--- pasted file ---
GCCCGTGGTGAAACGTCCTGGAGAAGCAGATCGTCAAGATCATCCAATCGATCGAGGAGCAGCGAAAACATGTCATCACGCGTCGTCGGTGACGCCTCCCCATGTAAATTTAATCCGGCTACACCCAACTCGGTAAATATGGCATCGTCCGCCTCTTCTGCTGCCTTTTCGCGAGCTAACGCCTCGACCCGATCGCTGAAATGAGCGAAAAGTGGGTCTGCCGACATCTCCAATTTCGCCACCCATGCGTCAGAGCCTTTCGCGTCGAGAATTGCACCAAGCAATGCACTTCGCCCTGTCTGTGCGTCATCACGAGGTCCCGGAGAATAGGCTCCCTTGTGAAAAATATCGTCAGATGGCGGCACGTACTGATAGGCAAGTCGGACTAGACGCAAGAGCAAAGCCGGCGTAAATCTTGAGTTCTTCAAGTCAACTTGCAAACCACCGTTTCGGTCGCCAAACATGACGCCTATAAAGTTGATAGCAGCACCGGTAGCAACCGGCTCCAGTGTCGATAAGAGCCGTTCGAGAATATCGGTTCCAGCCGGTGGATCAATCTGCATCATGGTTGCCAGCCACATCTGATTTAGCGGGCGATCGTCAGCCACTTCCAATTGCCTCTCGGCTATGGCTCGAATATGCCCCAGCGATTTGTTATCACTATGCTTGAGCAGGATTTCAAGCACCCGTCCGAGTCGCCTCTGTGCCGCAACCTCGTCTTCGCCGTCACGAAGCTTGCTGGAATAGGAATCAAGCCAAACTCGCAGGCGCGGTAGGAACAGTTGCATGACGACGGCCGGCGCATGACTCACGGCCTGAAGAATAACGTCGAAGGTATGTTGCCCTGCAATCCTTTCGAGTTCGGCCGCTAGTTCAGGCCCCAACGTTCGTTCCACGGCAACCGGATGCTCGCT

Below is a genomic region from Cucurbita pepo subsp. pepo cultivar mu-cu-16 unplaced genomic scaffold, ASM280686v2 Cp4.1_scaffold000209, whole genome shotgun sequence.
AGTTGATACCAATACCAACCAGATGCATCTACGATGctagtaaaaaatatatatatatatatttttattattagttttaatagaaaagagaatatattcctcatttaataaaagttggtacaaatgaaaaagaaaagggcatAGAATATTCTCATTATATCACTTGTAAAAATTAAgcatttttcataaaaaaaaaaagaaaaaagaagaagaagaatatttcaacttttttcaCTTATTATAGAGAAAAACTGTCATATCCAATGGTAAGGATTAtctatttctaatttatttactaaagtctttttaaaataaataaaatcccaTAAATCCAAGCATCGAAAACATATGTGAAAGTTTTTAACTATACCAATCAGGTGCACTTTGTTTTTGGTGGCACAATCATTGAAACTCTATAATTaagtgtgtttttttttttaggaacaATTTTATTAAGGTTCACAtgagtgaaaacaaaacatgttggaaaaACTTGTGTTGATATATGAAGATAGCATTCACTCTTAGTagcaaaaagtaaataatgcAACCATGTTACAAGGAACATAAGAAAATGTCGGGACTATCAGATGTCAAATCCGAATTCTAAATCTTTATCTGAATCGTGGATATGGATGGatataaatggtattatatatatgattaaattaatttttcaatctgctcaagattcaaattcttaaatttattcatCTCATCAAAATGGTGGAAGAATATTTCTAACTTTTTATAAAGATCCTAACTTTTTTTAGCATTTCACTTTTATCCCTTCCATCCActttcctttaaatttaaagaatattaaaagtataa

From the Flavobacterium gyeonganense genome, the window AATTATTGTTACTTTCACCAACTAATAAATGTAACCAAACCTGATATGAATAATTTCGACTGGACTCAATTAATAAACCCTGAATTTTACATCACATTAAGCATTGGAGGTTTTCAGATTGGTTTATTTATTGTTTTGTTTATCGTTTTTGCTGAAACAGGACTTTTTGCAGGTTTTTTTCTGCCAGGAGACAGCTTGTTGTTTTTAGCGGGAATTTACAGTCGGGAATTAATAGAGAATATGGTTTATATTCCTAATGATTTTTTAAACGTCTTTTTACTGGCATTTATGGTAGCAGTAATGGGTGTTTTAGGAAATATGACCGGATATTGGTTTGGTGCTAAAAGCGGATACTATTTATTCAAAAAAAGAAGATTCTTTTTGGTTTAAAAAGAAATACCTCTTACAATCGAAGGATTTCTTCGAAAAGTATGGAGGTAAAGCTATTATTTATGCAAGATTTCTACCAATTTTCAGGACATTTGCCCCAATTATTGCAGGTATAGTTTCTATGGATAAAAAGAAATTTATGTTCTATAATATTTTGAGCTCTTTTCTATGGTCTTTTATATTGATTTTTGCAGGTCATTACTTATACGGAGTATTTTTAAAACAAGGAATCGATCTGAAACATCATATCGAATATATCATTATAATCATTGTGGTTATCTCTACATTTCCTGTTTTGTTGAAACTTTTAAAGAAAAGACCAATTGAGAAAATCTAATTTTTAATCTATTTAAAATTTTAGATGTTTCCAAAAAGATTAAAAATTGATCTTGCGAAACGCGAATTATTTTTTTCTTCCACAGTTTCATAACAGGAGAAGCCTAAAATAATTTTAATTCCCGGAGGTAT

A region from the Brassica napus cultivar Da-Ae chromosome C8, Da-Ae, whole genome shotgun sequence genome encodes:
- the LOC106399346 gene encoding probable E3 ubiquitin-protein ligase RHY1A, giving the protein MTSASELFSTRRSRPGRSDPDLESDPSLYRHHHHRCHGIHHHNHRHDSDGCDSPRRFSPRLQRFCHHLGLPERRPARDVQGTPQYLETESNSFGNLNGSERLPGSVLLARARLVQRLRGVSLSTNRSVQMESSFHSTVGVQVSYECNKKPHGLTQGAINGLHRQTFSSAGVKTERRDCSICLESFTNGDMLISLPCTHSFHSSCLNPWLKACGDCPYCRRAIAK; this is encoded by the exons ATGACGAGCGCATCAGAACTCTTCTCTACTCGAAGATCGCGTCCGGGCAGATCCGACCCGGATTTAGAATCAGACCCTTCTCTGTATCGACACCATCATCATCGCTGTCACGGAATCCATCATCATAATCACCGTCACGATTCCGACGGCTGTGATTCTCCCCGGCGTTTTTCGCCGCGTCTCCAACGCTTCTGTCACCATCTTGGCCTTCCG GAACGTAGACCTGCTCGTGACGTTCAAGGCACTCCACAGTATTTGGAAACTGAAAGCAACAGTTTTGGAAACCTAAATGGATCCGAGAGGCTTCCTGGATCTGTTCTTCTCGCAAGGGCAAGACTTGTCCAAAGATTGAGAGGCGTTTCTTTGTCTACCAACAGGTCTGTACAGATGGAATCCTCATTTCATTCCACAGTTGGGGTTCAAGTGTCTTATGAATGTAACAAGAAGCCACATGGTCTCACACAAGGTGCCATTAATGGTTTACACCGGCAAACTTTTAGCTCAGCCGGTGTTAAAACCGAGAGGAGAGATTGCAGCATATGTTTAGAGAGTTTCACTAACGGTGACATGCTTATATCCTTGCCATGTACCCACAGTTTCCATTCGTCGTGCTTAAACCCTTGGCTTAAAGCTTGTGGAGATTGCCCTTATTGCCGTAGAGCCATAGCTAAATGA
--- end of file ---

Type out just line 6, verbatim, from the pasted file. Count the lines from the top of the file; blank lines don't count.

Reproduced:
- the LOC106399346 gene encoding probable E3 ubiquitin-protein ligase RHY1A, giving the protein MTSASELFSTRRSRPGRSDPDLESDPSLYRHHHHRCHGIHHHNHRHDSDGCDSPRRFSPRLQRFCHHLGLPERRPARDVQGTPQYLETESNSFGNLNGSERLPGSVLLARARLVQRLRGVSLSTNRSVQMESSFHSTVGVQVSYECNKKPHGLTQGAINGLHRQTFSSAGVKTERRDCSICLESFTNGDMLISLPCTHSFHSSCLNPWLKACGDCPYCRRAIAK; this is encoded by the exons ATGACGAGCGCATCAGAACTCTTCTCTACTCGAAGATCGCGTCCGGGCAGATCCGACCCGGATTTAGAATCAGACCCTTCTCTGTATCGACACCATCATCATCGCTGTCACGGAATCCATCATCATAATCACCGTCACGATTCCGACGGCTGTGATTCTCCCCGGCGTTTTTCGCCGCGTCTCCAACGCTTCTGTCACCATCTTGGCCTTCCG GAACGTAGACCTGCTCGTGACGTTCAAGGCACTCCACAGTATTTGGAAACTGAAAGCAACAGTTTTGGAAACCTAAATGGATCCGAGAGGCTTCCTGGATCTGTTCTTCTCGCAAGGGCAAGACTTGTCCAAAGATTGAGAGGCGTTTCTTTGTCTACCAACAGGTCTGTACAGATGGAATCCTCATTTCATTCCACAGTTGGGGTTCAAGTGTCTTATGAATGTAACAAGAAGCCACATGGTCTCACACAAGGTGCCATTAATGGTTTACACCGGCAAACTTTTAGCTCAGCCGGTGTTAAAACCGAGAGGAGAGATTGCAGCATATGTTTAGAGAGTTTCACTAACGGTGACATGCTTATATCCTTGCCATGTACCCACAGTTTCCATTCGTCGTGCTTAAACCCTTGGCTTAAAGCTTGTGGAGATTGCCCTTATTGCCGTAGAGCCATAGCTAAATGA